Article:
OD writing a prescription

Reclassifying hydrocodone would limit OD prescribing power

The U.S. Food and Drug Administration (FDA) announced plans to formally recommend reclassifying hydrocodone-combination drugs.

Optometrists in 24 states would lose prescribing authority.

The U.S. Drug Enforcement Administration (DEA) long has sought to designate all drugs containing hydrocodone as Schedule II controlled substances, which is more restrictive than the current Schedule III. The FDA's recommendation would grant authority to do so.

The AOA is on record as opposing the FDA's action. Although the "upscheduling" is designed to prevent opioid abuse, it also could limit access to much-needed treatment for patients.

For example, the AOA Advocacy Group estimates that optometrists in 24 states would lose prescribing authority for hydrocodone-combination drugs unless a state-level fix can be implemented. Yet no organizations or officials have ever cited optometry's prescribing authority as contributing to the abuse of opioids.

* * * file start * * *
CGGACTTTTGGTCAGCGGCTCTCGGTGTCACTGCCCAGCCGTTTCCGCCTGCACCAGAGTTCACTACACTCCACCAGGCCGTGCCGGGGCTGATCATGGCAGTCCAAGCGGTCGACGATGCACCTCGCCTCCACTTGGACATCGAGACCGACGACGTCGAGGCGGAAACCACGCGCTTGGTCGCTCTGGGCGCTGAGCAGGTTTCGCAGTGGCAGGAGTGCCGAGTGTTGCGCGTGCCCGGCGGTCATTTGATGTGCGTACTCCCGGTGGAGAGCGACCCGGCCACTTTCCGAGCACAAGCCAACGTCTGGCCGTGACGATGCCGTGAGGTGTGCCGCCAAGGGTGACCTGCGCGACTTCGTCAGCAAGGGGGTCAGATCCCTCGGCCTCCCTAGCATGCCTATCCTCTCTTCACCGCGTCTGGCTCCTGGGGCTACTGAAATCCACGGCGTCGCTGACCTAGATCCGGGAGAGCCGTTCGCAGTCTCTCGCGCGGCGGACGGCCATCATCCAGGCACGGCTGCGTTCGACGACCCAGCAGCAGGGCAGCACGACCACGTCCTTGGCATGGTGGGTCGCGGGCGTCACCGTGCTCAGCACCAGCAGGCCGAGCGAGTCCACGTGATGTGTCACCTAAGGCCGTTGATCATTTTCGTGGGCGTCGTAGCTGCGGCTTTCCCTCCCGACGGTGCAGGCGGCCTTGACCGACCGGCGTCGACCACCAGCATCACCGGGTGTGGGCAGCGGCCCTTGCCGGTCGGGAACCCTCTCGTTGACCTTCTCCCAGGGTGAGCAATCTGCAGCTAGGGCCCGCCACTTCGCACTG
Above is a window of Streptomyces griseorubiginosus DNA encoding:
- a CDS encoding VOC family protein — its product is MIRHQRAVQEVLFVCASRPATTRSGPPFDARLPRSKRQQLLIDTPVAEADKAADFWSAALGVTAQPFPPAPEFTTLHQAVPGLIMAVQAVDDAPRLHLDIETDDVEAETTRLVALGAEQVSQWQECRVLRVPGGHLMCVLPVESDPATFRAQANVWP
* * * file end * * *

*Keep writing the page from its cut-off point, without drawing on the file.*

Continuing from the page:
Over the past year, the AOA and like-minded groups have worked to convince lawmakers and agency officials that patient needs and prescribing authority should not fall victim to a one-size-fits-all approach. The AOA and groups representing cancer patients, MDs, dentists, pharmacists and pharmaceutical manufacturers and distributors have raised concerns about the effects—and effectiveness—of upscheduling.

Congress and the FDA have listened to and even confirmed the validity of such concerns. However, the FDA has decided to go ahead with upscheduling based on the "unique history of this issue and the tremendous amount of public interest." The AOA Advocacy Group anticipates the DEA will begin a formal rulemaking process in 2014 to make the reclassification final.

How you can help

The AOA will continue to present the concerns of doctors and patients to every government official who can influence the ultimate outcome. Optometrists worried about the impact on their practices can help by:

  • Sharing concerns or information bolstering the AOA's position by emailing Matt Willette of the AOA Washington office or calling 800-365-2219.
  • Following updates on this crucial topic from the AOA Advocacy Group (member log-in required).

November 6, 2013

comments powered by Disqus